5. Do you have a list of your 5 biggest problems with your current ESP and the 5 things you love? This game is not about bells and whistles – after all, if those bells and whistles were actually true, you wouldn’t be shopping for a new ESP now, would you. Your job as the marketer is to expose your “top 5” and “bottom 5” to the challenger, then see how they do. Don’t take their word for it (vendors sometime stretch the truth) – actually ask to see them do it. The best time to do use this list is during the sales demo. Providing the list ahead of time will make for a faster and smoother demo but won’t show you how fast the vendor team can think. We can all smell “the stall” but it’s critical that you sniff those out BEFORE making a decision.

Here’s a few things to try – the goal of these questions is to address the major areas of dissatisfaction with ESPs. If you’re really kind, send the vendor a sample of your data in time for the demo.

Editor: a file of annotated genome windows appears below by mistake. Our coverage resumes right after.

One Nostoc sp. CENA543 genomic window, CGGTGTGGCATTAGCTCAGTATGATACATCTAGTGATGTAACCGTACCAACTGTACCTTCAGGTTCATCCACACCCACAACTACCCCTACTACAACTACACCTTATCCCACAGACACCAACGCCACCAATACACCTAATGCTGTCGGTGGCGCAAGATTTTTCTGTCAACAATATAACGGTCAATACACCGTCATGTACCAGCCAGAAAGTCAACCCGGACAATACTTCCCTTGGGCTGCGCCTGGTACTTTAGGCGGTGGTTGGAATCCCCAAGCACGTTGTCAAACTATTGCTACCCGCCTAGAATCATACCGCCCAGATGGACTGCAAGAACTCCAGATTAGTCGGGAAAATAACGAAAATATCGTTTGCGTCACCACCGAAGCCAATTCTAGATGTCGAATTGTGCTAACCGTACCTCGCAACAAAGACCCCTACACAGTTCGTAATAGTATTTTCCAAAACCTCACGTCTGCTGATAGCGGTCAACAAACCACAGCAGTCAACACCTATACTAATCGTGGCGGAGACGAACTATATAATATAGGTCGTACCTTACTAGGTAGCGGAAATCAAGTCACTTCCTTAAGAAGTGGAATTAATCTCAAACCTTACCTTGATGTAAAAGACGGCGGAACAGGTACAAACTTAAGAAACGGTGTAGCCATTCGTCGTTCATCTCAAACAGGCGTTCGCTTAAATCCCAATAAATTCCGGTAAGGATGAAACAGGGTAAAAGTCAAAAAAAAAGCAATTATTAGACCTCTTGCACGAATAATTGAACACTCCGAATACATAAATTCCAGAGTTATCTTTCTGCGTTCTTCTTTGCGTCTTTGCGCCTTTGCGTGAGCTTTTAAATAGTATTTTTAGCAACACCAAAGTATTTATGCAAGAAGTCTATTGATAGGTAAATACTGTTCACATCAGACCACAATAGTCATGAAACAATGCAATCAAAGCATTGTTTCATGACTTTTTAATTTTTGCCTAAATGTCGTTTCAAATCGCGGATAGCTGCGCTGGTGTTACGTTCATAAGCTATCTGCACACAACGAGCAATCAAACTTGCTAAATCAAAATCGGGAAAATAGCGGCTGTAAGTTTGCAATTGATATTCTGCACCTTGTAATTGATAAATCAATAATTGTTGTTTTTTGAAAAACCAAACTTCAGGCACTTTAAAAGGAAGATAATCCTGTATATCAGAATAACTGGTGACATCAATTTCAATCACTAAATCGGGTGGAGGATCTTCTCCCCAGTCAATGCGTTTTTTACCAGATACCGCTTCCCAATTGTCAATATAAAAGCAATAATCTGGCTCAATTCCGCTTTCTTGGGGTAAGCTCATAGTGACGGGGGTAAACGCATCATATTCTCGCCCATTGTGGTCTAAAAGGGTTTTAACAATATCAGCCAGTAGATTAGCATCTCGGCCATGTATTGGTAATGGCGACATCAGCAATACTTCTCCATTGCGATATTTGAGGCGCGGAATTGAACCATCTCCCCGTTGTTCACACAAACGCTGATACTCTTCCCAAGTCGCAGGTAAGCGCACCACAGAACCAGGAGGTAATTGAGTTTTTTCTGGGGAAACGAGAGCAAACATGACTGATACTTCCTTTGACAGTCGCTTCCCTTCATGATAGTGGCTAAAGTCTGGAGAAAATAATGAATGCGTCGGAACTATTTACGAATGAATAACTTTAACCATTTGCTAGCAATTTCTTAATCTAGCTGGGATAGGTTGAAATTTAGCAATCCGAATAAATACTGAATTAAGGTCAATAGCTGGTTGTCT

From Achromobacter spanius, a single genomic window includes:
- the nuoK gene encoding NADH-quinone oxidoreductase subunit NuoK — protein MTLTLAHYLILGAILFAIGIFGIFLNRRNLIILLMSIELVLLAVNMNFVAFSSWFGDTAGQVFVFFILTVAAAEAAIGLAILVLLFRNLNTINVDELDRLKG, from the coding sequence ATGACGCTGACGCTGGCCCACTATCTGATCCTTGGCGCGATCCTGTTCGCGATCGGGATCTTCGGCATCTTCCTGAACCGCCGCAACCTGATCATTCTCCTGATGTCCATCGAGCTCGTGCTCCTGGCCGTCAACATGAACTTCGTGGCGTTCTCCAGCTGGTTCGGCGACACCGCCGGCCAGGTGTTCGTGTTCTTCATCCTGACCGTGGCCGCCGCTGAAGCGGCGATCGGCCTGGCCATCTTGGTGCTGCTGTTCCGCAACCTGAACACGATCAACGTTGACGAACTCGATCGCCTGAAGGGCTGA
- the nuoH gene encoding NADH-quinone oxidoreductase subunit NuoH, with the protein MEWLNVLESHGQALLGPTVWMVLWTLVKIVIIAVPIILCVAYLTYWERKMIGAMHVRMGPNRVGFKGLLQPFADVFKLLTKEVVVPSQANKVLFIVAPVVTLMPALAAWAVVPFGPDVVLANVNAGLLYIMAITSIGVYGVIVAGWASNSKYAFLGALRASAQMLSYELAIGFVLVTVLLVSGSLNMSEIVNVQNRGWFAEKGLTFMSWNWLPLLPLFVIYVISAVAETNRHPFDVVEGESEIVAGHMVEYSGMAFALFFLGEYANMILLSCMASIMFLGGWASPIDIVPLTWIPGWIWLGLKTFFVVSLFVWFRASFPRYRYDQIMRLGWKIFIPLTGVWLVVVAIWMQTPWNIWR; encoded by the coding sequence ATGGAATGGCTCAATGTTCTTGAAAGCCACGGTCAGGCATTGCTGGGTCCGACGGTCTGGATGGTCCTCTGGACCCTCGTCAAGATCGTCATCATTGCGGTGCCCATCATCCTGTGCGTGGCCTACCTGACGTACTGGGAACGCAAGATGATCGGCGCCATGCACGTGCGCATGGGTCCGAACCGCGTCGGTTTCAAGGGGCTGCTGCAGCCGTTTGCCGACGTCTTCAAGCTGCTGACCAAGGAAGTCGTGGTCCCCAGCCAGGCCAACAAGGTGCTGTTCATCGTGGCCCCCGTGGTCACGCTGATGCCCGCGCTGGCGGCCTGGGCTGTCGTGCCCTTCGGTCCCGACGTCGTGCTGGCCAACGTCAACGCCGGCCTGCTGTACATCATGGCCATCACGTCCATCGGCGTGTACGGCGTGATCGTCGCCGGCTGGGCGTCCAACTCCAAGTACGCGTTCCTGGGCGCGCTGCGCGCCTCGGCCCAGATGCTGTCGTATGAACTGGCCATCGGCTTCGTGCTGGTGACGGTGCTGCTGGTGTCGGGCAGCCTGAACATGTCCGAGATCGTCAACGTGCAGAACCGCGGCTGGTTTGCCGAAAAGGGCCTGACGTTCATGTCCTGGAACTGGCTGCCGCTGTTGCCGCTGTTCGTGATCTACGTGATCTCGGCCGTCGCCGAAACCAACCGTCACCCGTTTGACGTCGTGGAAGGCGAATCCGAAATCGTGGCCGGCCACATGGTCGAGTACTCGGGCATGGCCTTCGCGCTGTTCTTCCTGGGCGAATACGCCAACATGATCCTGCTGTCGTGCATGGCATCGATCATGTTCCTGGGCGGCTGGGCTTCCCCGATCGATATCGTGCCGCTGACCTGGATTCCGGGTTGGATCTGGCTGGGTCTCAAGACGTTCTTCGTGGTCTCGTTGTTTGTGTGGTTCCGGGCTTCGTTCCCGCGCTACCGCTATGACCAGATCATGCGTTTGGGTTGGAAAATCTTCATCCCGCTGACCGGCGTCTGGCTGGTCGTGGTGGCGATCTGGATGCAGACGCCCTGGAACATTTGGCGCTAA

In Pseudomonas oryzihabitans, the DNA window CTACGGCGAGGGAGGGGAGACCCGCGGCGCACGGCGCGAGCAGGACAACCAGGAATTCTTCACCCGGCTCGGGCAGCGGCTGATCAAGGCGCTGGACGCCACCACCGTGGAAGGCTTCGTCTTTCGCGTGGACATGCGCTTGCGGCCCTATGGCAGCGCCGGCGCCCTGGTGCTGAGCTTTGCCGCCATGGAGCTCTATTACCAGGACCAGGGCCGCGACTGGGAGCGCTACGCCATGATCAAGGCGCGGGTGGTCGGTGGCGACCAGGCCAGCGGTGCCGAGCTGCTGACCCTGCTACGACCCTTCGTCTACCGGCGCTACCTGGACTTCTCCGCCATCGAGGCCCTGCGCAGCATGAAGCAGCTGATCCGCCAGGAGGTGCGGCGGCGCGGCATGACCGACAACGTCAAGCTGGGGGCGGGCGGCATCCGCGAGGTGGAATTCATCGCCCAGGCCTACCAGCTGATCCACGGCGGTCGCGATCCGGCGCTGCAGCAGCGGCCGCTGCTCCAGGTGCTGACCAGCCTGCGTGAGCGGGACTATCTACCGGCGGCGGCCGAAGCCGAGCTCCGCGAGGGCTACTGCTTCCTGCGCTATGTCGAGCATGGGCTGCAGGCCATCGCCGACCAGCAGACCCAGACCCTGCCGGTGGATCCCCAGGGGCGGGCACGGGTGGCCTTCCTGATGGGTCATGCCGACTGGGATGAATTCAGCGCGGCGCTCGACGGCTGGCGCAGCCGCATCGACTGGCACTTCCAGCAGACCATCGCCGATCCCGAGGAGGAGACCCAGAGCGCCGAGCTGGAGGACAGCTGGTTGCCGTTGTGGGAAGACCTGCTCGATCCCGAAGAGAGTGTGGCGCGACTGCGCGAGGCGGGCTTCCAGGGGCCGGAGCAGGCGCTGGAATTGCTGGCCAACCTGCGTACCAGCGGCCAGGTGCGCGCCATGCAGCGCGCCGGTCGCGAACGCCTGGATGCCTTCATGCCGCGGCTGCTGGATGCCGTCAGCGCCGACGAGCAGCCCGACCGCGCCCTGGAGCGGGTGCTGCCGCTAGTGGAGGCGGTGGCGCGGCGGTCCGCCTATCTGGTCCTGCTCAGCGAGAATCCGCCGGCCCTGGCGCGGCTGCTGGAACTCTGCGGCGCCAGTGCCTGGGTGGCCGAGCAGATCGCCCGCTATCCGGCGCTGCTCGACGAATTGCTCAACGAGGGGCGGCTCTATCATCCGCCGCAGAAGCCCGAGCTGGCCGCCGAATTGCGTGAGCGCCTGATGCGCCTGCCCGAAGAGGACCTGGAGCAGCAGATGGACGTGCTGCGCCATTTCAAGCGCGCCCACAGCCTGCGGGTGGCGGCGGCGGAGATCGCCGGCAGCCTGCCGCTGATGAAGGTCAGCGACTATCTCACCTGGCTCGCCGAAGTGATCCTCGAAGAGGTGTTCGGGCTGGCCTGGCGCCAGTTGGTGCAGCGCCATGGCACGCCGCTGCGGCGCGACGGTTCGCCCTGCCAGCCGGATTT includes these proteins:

• Customer  Service - Call customer service – during the demo – to see how fast they respond.
  • Automation Simplicity and Speed - Build an automation, right now. Then change it to a multi-stage automation. Then launch it.
  • Segmentation Sophistication - Segment my universe with both an and/or question set. Then change the “ands” to “ors” and vice versa.
  • Reporting - See reporting – in action – by asking for some weird report
  • Testing - Set up an email test with 4 different subject lines. Ask how they would run them all at the same time and determine the winner.
  • Data - Move my data from your email system to my CRM system. Then bring it back. Now automate it.

Your job here is to find the ESPs weak points, then decide if you can live with these weak points.

This sort of self-assessment is a critical piece to the New ESP puzzle. By being brutally honest with yourself, you’ll end up choosing a partner that works for your organization and brings you unbelievable success with your email program.